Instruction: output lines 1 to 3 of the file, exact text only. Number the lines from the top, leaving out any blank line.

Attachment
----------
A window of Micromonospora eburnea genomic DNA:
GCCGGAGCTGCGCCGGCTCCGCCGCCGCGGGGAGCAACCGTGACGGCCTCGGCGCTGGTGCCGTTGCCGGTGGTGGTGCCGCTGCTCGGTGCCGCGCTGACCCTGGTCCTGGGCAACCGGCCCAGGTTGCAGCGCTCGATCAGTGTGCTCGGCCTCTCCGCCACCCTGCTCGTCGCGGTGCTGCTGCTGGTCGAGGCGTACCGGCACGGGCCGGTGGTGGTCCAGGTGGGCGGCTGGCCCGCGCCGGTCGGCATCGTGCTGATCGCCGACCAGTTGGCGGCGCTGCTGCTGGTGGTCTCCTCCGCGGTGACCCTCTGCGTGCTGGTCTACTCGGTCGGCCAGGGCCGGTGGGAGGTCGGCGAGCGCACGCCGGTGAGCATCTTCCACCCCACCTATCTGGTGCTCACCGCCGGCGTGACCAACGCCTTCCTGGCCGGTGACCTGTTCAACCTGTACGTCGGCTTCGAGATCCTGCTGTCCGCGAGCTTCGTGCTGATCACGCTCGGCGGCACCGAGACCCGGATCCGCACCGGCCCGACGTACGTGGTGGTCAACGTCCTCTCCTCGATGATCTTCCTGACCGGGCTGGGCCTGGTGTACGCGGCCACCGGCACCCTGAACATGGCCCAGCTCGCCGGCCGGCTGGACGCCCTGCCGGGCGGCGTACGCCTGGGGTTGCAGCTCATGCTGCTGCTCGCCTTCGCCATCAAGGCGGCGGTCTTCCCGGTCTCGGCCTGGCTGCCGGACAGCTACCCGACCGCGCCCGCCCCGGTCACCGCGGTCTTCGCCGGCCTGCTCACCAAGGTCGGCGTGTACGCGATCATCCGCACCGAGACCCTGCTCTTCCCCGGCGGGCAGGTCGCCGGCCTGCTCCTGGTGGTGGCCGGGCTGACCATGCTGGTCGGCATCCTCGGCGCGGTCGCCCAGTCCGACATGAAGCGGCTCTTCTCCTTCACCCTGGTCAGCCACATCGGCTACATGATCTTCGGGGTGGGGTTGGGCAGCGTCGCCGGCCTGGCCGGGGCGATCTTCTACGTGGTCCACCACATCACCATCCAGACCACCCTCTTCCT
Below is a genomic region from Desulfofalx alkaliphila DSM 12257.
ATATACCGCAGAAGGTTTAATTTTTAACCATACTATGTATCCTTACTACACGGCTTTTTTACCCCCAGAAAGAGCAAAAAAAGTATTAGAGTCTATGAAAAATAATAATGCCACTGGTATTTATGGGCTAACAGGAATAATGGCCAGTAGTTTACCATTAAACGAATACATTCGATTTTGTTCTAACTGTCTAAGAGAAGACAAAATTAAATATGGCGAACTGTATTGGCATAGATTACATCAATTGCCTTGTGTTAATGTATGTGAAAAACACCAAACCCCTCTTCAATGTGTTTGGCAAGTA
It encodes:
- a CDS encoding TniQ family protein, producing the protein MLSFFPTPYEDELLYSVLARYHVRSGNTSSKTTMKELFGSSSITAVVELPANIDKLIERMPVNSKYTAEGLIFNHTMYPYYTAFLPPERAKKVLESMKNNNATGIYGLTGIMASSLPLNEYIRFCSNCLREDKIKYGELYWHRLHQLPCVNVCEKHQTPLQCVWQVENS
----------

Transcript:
A window of Micromonospora eburnea genomic DNA:
GCCGGAGCTGCGCCGGCTCCGCCGCCGCGGGGAGCAACCGTGACGGCCTCGGCGCTGGTGCCGTTGCCGGTGGTGGTGCCGCTGCTCGGTGCCGCGCTGACCCTGGTCCTGGGCAACCGGCCCAGGTTGCAGCGCTCGATCAGTGTGCTCGGCCTCTCCGCCACCCTGCTCGTCGCGGTGCTGCTGCTGGTCGAGGCGTACCGGCACGGGCCGGTGGTGGTCCAGGTGGGCGGCTGGCCCGCGCCGGTCGGCATCGTGCTGATCGCCGACCAGTTGGCGGCGCTGCTGCTGGTGGTCTCCTCCGCGGTGACCCTCTGCGTGCTGGTCTACTCGGTCGGCCAGGGCCGGTGGGAGGTCGGCGAGCGCACGCCGGTGAGCATCTTCCACCCCACCTATCTGGTGCTCACCGCCGGCGTGACCAACGCCTTCCTGGCCGGTGACCTGTTCAACCTGTACGTCGGCTTCGAGATCCTGCTGTCCGCGAGCTTCGTGCTGATCACGCTCGGCGGCACCGAGACCCGGATCCGCACCGGCCCGACGTACGTGGTGGTCAACGTCCTCTCCTCGATGATCTTCCTGACCGGGCTGGGCCTGGTGTACGCGGCCACCGGCACCCTGAACATGGCCCAGCTCGCCGGCCGGCTGGACGCCCTGCCGGGCGGCGTACGCCTGGGGTTGCAGCTCATGCTGCTGCTCGCCTTCGCCATCAAGGCGGCGGTCTTCCCGGTCTCGGCCTGGCTGCCGGACAGCTACCCGACCGCGCCCGCCCCGGTCACCGCGGTCTTCGCCGGCCTGCTCACCAAGGTCGGCGTGTACGCGATCATCCGCACCGAGACCCTGCTCTTCCCCGGCGGGCAGGTCGCCGGCCTGCTCCTGGTGGTGGCCGGGCTGACCATGCTGGTCGGCATCCTCGGCGCGGTCGCCCAGTCCGACATGAAGCGGCTCTTCTCCTTCACCCTGGTCAGCCACATCGGCTACATGATCTTCGGGGTGGGGTTGGGCAGCGTCGCCGGCCTGGCCGGGGCGATCTTCTACGTGGTCCACCACATCACCATCCAGACCACCCTCTTCCT
Below is a genomic region from Desulfofalx alkaliphila DSM 12257.